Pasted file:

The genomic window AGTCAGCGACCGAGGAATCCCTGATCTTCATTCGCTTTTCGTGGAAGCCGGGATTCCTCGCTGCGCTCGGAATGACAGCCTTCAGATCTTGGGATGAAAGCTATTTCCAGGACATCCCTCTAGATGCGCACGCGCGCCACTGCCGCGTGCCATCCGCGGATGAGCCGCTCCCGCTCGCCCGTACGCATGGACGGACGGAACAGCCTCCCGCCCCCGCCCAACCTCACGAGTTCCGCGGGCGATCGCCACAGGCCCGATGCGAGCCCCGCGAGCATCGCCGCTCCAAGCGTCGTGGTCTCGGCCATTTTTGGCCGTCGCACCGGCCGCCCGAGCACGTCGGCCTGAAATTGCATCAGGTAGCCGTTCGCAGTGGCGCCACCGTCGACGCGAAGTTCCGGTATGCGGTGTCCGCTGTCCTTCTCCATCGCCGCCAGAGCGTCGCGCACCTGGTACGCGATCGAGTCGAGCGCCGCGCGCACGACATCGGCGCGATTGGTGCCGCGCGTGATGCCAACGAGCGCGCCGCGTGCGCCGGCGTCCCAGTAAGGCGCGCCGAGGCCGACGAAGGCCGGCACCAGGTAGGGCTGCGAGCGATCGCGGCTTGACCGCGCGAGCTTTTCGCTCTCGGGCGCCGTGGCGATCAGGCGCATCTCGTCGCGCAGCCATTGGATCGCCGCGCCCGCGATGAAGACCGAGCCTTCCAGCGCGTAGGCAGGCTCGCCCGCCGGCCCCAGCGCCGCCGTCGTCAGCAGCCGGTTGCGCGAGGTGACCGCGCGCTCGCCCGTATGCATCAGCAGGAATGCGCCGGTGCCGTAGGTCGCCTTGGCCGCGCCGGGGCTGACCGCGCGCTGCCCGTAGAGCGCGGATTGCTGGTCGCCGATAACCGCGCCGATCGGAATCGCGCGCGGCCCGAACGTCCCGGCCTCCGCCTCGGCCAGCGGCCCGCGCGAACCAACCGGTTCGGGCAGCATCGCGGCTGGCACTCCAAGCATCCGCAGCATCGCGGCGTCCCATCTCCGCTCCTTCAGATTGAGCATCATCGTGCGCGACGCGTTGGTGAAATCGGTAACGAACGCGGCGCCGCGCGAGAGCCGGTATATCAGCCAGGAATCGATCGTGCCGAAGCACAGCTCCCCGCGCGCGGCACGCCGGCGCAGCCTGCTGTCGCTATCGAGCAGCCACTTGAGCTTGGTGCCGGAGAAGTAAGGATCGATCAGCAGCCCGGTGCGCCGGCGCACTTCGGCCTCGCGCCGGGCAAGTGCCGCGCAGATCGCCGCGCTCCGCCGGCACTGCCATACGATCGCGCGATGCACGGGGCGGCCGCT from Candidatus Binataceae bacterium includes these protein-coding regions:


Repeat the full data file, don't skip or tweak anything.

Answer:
The genomic window AGTCAGCGACCGAGGAATCCCTGATCTTCATTCGCTTTTCGTGGAAGCCGGGATTCCTCGCTGCGCTCGGAATGACAGCCTTCAGATCTTGGGATGAAAGCTATTTCCAGGACATCCCTCTAGATGCGCACGCGCGCCACTGCCGCGTGCCATCCGCGGATGAGCCGCTCCCGCTCGCCCGTACGCATGGACGGACGGAACAGCCTCCCGCCCCCGCCCAACCTCACGAGTTCCGCGGGCGATCGCCACAGGCCCGATGCGAGCCCCGCGAGCATCGCCGCTCCAAGCGTCGTGGTCTCGGCCATTTTTGGCCGTCGCACCGGCCGCCCGAGCACGTCGGCCTGAAATTGCATCAGGTAGCCGTTCGCAGTGGCGCCACCGTCGACGCGAAGTTCCGGTATGCGGTGTCCGCTGTCCTTCTCCATCGCCGCCAGAGCGTCGCGCACCTGGTACGCGATCGAGTCGAGCGCCGCGCGCACGACATCGGCGCGATTGGTGCCGCGCGTGATGCCAACGAGCGCGCCGCGTGCGCCGGCGTCCCAGTAAGGCGCGCCGAGGCCGACGAAGGCCGGCACCAGGTAGGGCTGCGAGCGATCGCGGCTTGACCGCGCGAGCTTTTCGCTCTCGGGCGCCGTGGCGATCAGGCGCATCTCGTCGCGCAGCCATTGGATCGCCGCGCCCGCGATGAAGACCGAGCCTTCCAGCGCGTAGGCAGGCTCGCCCGCCGGCCCCAGCGCCGCCGTCGTCAGCAGCCGGTTGCGCGAGGTGACCGCGCGCTCGCCCGTATGCATCAGCAGGAATGCGCCGGTGCCGTAGGTCGCCTTGGCCGCGCCGGGGCTGACCGCGCGCTGCCCGTAGAGCGCGGATTGCTGGTCGCCGATAACCGCGCCGATCGGAATCGCGCGCGGCCCGAACGTCCCGGCCTCCGCCTCGGCCAGCGGCCCGCGCGAACCAACCGGTTCGGGCAGCATCGCGGCTGGCACTCCAAGCATCCGCAGCATCGCGGCGTCCCATCTCCGCTCCTTCAGATTGAGCATCATCGTGCGCGACGCGTTGGTGAAATCGGTAACGAACGCGGCGCCGCGCGAGAGCCGGTATATCAGCCAGGAATCGATCGTGCCGAAGCACAGCTCCCCGCGCGCGGCACGCCGGCGCAGCCTGCTGTCGCTATCGAGCAGCCACTTGAGCTTGGTGCCGGAGAAGTAAGGATCGATCAGCAGCCCGGTGCGCCGGCGCACTTCGGCCTCGCGCCGGGCAAGTGCCGCGCAGATCGCCGCGCTCCGCCGGCACTGCCATACGATCGCGCGATGCACGGGGCGGCCGCT from Candidatus Binataceae bacterium includes these protein-coding regions: